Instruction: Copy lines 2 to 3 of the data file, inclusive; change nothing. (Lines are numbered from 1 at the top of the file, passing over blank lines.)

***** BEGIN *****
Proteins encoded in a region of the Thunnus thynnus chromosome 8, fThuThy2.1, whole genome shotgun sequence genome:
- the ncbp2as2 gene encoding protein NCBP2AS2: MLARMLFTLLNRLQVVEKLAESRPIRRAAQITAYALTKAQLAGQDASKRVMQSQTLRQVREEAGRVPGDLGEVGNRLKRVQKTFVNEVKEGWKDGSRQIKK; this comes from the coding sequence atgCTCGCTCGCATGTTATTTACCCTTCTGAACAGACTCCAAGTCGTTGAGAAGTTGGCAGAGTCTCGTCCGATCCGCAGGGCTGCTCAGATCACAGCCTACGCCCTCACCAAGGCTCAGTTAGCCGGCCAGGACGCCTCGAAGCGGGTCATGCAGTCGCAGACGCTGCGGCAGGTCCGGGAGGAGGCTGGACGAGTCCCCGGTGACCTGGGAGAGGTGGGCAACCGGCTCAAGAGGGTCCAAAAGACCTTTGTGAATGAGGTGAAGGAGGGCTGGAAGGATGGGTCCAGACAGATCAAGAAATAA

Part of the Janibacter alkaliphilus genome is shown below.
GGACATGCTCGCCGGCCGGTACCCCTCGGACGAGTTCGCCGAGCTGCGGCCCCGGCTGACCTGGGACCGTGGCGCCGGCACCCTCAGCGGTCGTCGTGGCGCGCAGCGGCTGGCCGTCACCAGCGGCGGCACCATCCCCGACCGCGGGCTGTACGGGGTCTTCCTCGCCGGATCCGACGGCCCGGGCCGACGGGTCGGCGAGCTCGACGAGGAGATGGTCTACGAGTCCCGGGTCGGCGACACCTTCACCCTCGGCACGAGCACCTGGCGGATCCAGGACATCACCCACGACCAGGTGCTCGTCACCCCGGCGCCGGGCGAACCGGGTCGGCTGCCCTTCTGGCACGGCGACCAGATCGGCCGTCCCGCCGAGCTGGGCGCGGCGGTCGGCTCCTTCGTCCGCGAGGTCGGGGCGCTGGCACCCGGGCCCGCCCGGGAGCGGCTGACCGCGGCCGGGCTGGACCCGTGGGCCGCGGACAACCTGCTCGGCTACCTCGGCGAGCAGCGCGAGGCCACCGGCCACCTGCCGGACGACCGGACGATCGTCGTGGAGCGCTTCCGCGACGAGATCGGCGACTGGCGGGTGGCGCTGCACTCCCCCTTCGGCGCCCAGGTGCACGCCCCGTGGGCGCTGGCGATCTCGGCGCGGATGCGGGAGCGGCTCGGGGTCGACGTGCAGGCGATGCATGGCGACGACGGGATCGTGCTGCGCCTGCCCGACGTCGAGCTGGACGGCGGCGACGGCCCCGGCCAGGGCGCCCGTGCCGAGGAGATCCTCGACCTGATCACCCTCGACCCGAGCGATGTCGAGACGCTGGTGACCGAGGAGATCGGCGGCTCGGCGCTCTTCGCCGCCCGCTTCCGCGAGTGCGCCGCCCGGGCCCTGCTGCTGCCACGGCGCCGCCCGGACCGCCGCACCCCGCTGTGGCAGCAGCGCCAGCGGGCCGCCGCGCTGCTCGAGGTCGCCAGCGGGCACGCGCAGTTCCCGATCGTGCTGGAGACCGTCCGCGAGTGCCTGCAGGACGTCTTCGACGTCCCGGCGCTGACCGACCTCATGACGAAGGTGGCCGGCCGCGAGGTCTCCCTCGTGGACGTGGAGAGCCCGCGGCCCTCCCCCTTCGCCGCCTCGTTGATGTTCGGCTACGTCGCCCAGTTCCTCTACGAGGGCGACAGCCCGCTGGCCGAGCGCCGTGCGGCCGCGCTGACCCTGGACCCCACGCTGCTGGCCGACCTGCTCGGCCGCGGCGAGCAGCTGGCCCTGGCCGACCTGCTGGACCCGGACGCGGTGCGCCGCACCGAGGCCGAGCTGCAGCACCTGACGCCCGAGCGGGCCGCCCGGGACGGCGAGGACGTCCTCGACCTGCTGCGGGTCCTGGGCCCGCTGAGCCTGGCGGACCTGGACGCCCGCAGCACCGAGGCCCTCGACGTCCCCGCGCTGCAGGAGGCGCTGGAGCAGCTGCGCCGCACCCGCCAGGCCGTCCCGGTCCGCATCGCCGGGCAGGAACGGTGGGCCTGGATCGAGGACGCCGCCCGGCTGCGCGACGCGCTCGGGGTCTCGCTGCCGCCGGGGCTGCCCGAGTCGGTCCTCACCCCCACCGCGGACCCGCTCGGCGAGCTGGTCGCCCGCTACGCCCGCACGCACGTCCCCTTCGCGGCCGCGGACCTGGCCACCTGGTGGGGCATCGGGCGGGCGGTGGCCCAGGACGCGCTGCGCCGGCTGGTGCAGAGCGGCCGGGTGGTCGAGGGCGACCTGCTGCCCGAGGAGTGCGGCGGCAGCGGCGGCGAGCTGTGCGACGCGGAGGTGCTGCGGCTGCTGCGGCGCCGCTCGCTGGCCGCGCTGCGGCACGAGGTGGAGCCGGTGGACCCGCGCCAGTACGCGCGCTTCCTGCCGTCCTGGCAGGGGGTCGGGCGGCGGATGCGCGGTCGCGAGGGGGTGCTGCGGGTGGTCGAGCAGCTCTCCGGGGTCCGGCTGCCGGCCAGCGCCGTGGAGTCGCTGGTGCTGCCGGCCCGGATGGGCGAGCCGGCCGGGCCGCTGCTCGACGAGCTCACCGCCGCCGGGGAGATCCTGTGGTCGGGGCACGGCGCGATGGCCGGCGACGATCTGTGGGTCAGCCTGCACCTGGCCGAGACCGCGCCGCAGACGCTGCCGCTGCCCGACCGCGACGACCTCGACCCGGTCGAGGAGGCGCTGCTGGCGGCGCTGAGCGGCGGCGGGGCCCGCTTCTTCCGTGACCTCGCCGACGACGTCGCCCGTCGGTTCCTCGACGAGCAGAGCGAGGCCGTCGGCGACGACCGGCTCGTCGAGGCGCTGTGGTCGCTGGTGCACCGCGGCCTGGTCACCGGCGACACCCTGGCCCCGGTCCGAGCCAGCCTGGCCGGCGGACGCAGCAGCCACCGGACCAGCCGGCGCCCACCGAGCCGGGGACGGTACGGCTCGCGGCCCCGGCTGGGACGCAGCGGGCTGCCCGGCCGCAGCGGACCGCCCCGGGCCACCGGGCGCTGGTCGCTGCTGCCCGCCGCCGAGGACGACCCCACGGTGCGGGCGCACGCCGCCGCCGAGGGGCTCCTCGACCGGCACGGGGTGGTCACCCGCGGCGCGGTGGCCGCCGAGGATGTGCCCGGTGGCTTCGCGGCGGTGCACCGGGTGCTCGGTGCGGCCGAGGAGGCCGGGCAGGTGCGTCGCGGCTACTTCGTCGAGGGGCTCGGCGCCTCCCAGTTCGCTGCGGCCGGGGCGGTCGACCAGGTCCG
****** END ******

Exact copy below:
- the ncbp2as2 gene encoding protein NCBP2AS2: MLARMLFTLLNRLQVVEKLAESRPIRRAAQITAYALTKAQLAGQDASKRVMQSQTLRQVREEAGRVPGDLGEVGNRLKRVQKTFVNEVKEGWKDGSRQIKK; this comes from the coding sequence atgCTCGCTCGCATGTTATTTACCCTTCTGAACAGACTCCAAGTCGTTGAGAAGTTGGCAGAGTCTCGTCCGATCCGCAGGGCTGCTCAGATCACAGCCTACGCCCTCACCAAGGCTCAGTTAGCCGGCCAGGACGCCTCGAAGCGGGTCATGCAGTCGCAGACGCTGCGGCAGGTCCGGGAGGAGGCTGGACGAGTCCCCGGTGACCTGGGAGAGGTGGGCAACCGGCTCAAGAGGGTCCAAAAGACCTTTGTGAATGAGGTGAAGGAGGGCTGGAAGGATGGGTCCAGACAGATCAAGAAATAA

Part of the Janibacter alkaliphilus genome is shown below.